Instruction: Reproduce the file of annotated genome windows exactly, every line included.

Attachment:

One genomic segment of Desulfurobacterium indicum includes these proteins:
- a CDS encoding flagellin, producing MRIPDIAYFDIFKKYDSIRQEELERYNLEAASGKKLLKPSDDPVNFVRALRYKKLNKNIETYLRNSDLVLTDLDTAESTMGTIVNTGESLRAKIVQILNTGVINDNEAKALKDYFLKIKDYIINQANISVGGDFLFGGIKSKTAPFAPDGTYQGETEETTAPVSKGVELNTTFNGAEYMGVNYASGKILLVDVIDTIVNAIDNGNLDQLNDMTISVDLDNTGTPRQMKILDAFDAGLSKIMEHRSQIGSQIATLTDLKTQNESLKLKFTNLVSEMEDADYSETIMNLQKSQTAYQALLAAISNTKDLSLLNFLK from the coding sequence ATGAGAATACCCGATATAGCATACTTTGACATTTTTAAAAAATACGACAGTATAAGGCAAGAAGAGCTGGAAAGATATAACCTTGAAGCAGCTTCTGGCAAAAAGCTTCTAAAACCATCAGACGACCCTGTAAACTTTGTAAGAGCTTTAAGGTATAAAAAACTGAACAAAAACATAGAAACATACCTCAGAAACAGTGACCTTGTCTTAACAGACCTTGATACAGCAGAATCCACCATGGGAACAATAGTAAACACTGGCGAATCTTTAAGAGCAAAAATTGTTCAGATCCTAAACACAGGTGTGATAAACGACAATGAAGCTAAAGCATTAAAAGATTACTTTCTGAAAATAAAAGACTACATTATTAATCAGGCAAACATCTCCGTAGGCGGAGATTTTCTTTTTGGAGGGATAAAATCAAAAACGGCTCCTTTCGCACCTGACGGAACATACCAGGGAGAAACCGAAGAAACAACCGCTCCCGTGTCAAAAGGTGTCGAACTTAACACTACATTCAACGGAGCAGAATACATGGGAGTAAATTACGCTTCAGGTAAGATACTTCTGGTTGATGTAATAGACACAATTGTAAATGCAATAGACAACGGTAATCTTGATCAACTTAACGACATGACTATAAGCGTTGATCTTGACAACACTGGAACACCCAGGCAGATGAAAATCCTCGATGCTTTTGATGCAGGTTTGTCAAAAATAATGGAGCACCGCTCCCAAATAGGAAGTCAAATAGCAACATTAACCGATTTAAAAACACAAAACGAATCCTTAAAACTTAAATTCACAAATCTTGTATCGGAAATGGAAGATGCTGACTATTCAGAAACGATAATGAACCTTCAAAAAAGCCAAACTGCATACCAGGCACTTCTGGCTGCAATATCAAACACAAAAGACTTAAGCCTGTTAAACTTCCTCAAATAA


One genomic segment of Desulfurobacterium indicum includes these proteins:
- a CDS encoding flagellin, producing MRIPDIAYFDIFKKYDSIRQEELERYNLEAASGKKLLKPSDDPVNFVRALRYKKLNKNIETYLRNSDLVLTDLDTAESTMGTIVNTGESLRAKIVQILNTGVINDNEAKALKDYFLKIKDYIINQANISVGGDFLFGGIKSKTAPFAPDGTYQGETEETTAPVSKGVELNTTFNGAEYMGVNYASGKILLVDVIDTIVNAIDNGNLDQLNDMTISVDLDNTGTPRQMKILDAFDAGLSKIMEHRSQIGSQIATLTDLKTQNESLKLKFTNLVSEMEDADYSETIMNLQKSQTAYQALLAAISNTKDLSLLNFLK from the coding sequence ATGAGAATACCCGATATAGCATACTTTGACATTTTTAAAAAATACGACAGTATAAGGCAAGAAGAGCTGGAAAGATATAACCTTGAAGCAGCTTCTGGCAAAAAGCTTCTAAAACCATCAGACGACCCTGTAAACTTTGTAAGAGCTTTAAGGTATAAAAAACTGAACAAAAACATAGAAACATACCTCAGAAACAGTGACCTTGTCTTAACAGACCTTGATACAGCAGAATCCACCATGGGAACAATAGTAAACACTGGCGAATCTTTAAGAGCAAAAATTGTTCAGATCCTAAACACAGGTGTGATAAACGACAATGAAGCTAAAGCATTAAAAGATTACTTTCTGAAAATAAAAGACTACATTATTAATCAGGCAAACATCTCCGTAGGCGGAGATTTTCTTTTTGGAGGGATAAAATCAAAAACGGCTCCTTTCGCACCTGACGGAACATACCAGGGAGAAACCGAAGAAACAACCGCTCCCGTGTCAAAAGGTGTCGAACTTAACACTACATTCAACGGAGCAGAATACATGGGAGTAAATTACGCTTCAGGTAAGATACTTCTGGTTGATGTAATAGACACAATTGTAAATGCAATAGACAACGGTAATCTTGATCAACTTAACGACATGACTATAAGCGTTGATCTTGACAACACTGGAACACCCAGGCAGATGAAAATCCTCGATGCTTTTGATGCAGGTTTGTCAAAAATAATGGAGCACCGCTCCCAAATAGGAAGTCAAATAGCAACATTAACCGATTTAAAAACACAAAACGAATCCTTAAAACTTAAATTCACAAATCTTGTATCGGAAATGGAAGATGCTGACTATTCAGAAACGATAATGAACCTTCAAAAAAGCCAAACTGCATACCAGGCACTTCTGGCTGCAATATCAAACACAAAAGACTTAAGCCTGTTAAACTTCCTCAAATAA